Tony Mastroianni Review Collection
"The Defector" a Good Spy Yarn
Cleveland Press March 6, 1967
"The Defector" is a spy movie, but not of the James Bond type. In its philosophy -- though not in execution -- it is a cousin to "The Spy Came In From the Cold." In both films the message seems to be that the cold war is nasty, dirty, drab and that there are cold blooded connivers on both sides of the Iron Curtain.
It fails to come up to its predecessor in other respects. Though well acted and well photographed, the movie is uneven, has a script that is full of implausible holes.
The movie was the last one made by Montgomery Clift before he died last July. Perhaps the knowledge of this fact colors judgment of his performance. Clift's portrayal is done with his accustomed intensity but in addition there is an air of weariness about him.
CLIFT PORTRAYS AN AMERICAN PHYSICIST on his way to visit museums in Leipzig who is diverted from his original mission with some nasty arm twisting by the CIA. Instead he is to contact a Russian physicist who may turn defector.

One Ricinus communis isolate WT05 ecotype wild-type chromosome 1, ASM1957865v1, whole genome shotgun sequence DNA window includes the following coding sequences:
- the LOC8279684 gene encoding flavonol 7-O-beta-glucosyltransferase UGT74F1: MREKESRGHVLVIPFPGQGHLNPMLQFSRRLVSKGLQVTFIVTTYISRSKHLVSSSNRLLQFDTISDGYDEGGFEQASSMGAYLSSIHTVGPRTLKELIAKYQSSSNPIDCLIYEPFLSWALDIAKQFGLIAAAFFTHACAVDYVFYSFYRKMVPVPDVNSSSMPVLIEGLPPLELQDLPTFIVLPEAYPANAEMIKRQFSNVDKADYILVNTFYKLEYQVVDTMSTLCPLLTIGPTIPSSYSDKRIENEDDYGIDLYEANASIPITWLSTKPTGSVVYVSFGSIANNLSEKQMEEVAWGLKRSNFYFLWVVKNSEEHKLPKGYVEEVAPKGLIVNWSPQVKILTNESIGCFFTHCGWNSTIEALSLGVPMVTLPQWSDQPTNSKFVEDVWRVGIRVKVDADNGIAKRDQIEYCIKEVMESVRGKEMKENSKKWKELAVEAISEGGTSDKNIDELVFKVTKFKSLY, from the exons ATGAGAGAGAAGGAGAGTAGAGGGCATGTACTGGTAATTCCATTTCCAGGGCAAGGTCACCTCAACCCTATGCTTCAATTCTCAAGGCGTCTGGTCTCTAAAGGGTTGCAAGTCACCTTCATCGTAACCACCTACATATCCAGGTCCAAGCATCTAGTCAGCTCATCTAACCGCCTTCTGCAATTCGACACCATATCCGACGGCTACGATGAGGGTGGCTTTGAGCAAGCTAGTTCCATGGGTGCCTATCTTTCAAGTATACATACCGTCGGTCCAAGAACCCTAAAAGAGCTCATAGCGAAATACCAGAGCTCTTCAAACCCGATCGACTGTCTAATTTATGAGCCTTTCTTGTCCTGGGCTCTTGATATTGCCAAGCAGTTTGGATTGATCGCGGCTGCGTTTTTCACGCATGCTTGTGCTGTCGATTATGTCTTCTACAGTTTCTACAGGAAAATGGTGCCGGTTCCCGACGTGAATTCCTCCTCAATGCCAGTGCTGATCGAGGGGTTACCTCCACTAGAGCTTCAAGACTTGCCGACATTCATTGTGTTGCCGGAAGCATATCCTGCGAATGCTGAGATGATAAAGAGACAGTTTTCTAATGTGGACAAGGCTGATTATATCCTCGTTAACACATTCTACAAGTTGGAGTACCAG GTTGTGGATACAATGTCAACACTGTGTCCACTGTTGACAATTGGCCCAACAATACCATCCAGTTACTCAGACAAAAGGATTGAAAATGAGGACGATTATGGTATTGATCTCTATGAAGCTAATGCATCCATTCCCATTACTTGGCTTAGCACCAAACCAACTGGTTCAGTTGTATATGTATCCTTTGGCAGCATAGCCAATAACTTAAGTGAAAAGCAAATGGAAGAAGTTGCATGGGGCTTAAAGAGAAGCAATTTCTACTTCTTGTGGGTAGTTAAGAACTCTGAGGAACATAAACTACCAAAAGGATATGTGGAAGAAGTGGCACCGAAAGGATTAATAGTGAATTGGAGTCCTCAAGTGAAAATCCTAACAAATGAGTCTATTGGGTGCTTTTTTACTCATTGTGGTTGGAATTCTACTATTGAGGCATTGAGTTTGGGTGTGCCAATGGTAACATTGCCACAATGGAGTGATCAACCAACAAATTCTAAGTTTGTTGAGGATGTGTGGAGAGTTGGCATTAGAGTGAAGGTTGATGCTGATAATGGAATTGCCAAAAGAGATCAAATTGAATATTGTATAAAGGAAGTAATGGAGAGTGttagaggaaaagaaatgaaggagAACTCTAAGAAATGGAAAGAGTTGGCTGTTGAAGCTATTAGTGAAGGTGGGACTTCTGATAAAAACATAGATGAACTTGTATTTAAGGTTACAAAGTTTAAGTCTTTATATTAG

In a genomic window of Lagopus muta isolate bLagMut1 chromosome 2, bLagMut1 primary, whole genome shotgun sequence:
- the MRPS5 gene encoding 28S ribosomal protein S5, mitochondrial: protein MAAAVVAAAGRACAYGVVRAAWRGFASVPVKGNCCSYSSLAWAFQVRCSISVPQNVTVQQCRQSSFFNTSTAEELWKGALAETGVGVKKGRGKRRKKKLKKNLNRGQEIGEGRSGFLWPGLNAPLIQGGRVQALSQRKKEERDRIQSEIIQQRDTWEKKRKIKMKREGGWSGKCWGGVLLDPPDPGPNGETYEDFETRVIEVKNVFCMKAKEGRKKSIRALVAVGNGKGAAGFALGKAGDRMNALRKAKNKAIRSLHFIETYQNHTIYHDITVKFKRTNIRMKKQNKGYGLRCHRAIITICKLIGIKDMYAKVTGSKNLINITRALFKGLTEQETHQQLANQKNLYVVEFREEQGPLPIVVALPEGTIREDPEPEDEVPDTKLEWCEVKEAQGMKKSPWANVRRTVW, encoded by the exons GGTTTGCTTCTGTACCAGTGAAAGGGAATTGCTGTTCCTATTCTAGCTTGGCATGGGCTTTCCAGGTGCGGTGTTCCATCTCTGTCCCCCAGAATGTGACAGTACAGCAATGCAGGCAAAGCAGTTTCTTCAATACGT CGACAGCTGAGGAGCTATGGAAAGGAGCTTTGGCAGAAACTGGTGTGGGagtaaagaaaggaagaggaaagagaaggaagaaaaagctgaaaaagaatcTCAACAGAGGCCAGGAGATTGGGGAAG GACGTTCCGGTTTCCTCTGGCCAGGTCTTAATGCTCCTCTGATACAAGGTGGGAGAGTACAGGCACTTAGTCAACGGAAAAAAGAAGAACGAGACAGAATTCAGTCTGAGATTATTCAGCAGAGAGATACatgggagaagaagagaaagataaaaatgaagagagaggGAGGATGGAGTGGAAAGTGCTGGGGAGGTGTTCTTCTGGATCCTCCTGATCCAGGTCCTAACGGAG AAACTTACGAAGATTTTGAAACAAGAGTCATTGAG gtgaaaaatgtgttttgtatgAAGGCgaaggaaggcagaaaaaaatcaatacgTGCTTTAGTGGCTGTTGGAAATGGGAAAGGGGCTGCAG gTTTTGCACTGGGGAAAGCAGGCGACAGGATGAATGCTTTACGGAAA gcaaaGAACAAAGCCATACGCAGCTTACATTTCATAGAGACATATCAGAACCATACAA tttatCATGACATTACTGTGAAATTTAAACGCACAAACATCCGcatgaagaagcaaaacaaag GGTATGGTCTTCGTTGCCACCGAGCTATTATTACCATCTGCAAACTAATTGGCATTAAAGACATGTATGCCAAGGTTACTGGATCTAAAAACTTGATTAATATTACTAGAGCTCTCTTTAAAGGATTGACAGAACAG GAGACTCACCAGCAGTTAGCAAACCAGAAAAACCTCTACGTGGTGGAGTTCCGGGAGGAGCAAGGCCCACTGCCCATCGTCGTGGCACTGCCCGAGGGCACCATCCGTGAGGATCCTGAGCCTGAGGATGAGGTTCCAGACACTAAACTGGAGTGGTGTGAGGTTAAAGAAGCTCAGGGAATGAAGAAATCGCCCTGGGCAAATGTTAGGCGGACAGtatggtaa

East German and Russian intelligence are on to him and one of Clift's enemies (Hardy Kruger) turns out to be a physicist whose job it is to persuade Clift to defect
There's much double and triple crossing, murder, attempted brain washing and close escapes before it is over. At one point Clift finds his hotel room has been turned into a torture chamber that works on his mind.
THIS FLIGHT INTO THE REALM of the grotesque is interesting by itself but presents a discordant note in otherwise total realism.
The movie was filmed entirely in and around Munich, offers the flavor of the locale. It is fresh in that this area is not so overused as Berlin where most of the spy films are being done.
The chase sequence is an excellent one without getting into the area of being impossible, offers some fascinatingly tense moments.
There is more than one twist at the end of this movie and one particularly subtle and surprising one at the very end. Watch for it.